Kilham is a village in the East Riding of Yorkshire, England. It is situated about 5 miles (8.0 km) north-east of Driffield town centre.
According to the 2001 UK census, Kilham parish had a population of 1,010.
Kilham was once an important market town in the Yorkshire Wolds, bigger and more important than Driffield at one time. It held annual trading fairs and had a large number of businesses and a considerable population. The town declined in size and status following the building of the Driffield Navigation, which took trade away from Kilham to nearby Driffield.
At one time there were six schools in the village, but only one now remains, Kilham C. of E. primary school.
All Saints Church stands on a rise in a commanding position. It is a Norman church with some interesting carvings in the walls of its massive tower. The doorway is adorned with exquisite chevron mouldings from the 17th century. The church hosts an annual flower festival which attracts many people. The service times are available at the Parish Bulletin (See Menu).
The Vicar of All Saints' is the Rev'd Glyn Owen who lives in Rudston. The Benefice includes Kilham, Rudston, Boynton, and Carnaby. Glyn is also the Priest in charge of Wold Newton, Burton Fleming, Grindale with Fordon. Glyn is assisted in his ministry by the Rev'd Barbara Hodgson and the Rev'd James Trowsdale the Assistant Curate. Mr. John Walker and Mr. Roger Asham are the Readers.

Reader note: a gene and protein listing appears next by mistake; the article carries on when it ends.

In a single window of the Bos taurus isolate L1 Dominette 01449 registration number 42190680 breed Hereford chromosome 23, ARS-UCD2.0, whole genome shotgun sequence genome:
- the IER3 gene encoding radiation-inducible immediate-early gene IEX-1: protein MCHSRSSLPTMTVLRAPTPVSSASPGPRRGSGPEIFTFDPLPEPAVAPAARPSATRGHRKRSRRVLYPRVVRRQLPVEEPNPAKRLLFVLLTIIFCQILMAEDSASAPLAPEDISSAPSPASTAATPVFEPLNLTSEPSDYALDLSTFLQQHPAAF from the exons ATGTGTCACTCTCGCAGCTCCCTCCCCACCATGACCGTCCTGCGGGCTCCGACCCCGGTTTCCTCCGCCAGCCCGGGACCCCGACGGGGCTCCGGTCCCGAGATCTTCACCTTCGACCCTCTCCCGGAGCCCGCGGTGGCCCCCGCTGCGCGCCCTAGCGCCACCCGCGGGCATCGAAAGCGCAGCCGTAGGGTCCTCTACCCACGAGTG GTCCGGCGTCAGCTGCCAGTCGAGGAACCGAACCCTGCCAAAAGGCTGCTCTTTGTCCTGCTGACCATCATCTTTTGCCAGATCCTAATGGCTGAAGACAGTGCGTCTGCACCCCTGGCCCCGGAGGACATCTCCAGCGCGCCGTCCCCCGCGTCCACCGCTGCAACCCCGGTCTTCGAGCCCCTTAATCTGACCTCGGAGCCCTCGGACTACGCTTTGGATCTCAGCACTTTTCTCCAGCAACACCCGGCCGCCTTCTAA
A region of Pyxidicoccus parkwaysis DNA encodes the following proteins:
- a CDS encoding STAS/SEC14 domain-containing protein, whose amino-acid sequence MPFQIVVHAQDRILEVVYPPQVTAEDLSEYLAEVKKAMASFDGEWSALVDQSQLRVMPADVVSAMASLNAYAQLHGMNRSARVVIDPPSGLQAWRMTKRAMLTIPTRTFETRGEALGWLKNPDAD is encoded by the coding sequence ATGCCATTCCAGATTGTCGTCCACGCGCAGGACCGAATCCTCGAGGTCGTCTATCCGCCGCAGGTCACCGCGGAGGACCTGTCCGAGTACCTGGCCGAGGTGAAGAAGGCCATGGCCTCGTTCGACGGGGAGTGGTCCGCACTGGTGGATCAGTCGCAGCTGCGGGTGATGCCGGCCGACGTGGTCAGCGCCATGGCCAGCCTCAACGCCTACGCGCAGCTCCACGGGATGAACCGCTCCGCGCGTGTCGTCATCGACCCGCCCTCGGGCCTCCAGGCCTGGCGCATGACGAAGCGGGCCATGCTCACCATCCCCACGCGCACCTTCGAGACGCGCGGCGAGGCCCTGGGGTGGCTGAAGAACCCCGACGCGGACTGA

Outside the church can be found an old tethering ring in a stone block - a reminder of the cattle trade which once took place in the village. There is also a cast-iron water pump opposite All Saints, another reminder of days gone by.
In this parish there is a mineral spring, near the road leading to Rudston, said to be efficacious in curing various disorders; and the Vipsey or Gipsey Race, after a wet autumn, breaks out at a place called Henpit Hole, near the road to Langtoft, the violence of this spring or spout, when it first issues out of the ground, is said to be so great, that a man on horseback may ride under its arched stream.
A veiw of Kilham, showing the Church and the old Windmill which has been converted into a dwelling.